And we’ve found the perfect people to carry the torch from season one.
What lay ahead would be grueling. Faith and Mark would hike to an elevation of nearly 15,000 feet through thick rainforest and along stark ridgelines in both tropical heat and torrential downpours. If they were lucky.
They were, after all, trekking high into the Sierra Nevada de Santa Marta Mountains, considered by the indigenous Kogi people to be the beating “heart of the world.” Faith and Mark had been granted permission to hike seven hours to a remote Kogi village. But only then would it be determined if they were considered worthy of venturing any further.
For Faith, arriving at the village was like “walking into another time.” The Kogi have maintained a traditional lifestyle for centuries dating back to when their ancestors fled into the mountains at the onset of Spanish conquest. They consider this sacred land, and they its defenders.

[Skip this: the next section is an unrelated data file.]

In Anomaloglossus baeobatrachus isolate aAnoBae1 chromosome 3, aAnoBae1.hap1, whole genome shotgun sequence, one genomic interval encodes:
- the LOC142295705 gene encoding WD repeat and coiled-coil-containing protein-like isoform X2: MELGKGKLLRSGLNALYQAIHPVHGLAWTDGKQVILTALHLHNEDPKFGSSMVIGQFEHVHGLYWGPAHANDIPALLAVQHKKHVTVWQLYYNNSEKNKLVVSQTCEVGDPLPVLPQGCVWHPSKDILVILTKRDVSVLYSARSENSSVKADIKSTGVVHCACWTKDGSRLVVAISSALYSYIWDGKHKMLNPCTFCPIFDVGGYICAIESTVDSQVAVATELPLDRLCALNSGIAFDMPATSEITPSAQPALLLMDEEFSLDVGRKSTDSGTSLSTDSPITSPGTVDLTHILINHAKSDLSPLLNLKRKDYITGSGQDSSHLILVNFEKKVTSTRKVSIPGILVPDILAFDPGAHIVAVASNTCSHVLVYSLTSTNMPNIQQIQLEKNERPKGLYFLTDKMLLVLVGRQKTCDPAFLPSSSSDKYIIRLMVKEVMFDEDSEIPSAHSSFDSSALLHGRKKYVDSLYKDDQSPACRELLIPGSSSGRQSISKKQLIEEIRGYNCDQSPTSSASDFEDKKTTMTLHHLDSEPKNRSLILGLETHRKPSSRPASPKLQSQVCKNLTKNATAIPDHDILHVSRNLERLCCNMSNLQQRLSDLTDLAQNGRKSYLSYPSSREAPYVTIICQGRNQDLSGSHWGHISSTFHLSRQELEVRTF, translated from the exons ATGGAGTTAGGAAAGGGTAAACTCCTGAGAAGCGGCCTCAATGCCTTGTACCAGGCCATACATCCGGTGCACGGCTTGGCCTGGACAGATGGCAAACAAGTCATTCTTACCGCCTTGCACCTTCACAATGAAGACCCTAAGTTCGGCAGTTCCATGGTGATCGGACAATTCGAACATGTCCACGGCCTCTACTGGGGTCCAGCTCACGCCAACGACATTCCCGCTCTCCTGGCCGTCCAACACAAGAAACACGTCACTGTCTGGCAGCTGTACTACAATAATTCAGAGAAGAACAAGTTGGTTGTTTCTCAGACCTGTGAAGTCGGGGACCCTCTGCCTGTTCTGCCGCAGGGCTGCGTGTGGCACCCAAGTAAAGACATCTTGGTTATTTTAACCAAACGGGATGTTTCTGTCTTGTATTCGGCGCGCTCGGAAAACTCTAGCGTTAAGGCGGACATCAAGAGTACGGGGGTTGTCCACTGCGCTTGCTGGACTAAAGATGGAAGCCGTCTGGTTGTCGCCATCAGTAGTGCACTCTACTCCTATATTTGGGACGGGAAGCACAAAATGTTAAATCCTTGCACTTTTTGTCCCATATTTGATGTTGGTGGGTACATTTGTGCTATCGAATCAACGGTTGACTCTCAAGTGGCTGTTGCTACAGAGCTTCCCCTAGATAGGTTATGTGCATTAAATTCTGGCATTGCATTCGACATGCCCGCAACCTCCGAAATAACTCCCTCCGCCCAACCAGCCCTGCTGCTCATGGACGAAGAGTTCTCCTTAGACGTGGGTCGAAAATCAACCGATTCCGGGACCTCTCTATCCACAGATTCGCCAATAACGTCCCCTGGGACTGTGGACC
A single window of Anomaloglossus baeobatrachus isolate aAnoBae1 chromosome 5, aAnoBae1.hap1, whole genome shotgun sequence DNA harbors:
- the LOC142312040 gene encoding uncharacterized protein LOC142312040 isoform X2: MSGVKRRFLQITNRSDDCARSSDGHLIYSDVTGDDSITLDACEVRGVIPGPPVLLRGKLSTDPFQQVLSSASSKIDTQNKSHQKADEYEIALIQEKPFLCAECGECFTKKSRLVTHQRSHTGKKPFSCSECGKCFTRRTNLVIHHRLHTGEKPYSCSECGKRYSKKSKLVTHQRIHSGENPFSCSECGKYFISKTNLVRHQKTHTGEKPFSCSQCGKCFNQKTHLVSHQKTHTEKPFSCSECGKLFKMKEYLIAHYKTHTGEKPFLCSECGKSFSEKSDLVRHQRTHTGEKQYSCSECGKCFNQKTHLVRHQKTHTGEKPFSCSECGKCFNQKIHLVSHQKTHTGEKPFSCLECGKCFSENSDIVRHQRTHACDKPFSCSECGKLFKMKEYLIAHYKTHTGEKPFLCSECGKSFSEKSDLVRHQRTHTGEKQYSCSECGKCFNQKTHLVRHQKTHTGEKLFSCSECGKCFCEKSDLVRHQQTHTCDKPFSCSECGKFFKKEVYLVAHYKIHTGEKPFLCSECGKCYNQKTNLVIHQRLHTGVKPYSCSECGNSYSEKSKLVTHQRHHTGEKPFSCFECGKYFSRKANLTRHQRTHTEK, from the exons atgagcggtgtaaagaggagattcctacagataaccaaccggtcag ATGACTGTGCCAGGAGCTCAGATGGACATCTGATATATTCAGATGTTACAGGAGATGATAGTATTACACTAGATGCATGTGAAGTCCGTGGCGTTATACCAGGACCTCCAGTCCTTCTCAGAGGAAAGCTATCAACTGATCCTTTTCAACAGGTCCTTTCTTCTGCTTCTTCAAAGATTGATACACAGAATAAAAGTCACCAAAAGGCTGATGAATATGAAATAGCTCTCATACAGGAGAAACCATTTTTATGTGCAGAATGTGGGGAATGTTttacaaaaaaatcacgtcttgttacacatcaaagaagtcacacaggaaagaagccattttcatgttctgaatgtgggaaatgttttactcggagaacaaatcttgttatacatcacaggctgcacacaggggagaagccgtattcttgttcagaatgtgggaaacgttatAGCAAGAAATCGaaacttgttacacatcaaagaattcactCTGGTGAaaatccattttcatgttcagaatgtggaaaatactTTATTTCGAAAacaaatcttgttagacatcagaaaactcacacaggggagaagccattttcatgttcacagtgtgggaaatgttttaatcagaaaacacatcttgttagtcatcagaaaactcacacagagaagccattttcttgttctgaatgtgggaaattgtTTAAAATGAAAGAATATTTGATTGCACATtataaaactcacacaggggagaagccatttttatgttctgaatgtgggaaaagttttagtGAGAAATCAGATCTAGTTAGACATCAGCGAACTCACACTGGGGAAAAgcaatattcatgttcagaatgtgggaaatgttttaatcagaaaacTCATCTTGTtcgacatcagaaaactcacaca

After careful inquiry and contemplation, the mamo gave Faith and Mark his blessing to journey onward—and upward—to the sacred lakes. What followed was an epic trek covering more than 10,000 feet of elevation in three days across a range of different climates, ecosystems, and terrain.
“The Sierra Nevadas throw everything at you,” Faith said. “There’s mud, there’s rocks, it’s super steep…it was just one foot after another for hours and hours and hours.”
“This is not something that I’ll remember in 10 years,” Mark said. “This is something that I’ll remember in 50 years—and for the rest of my life.”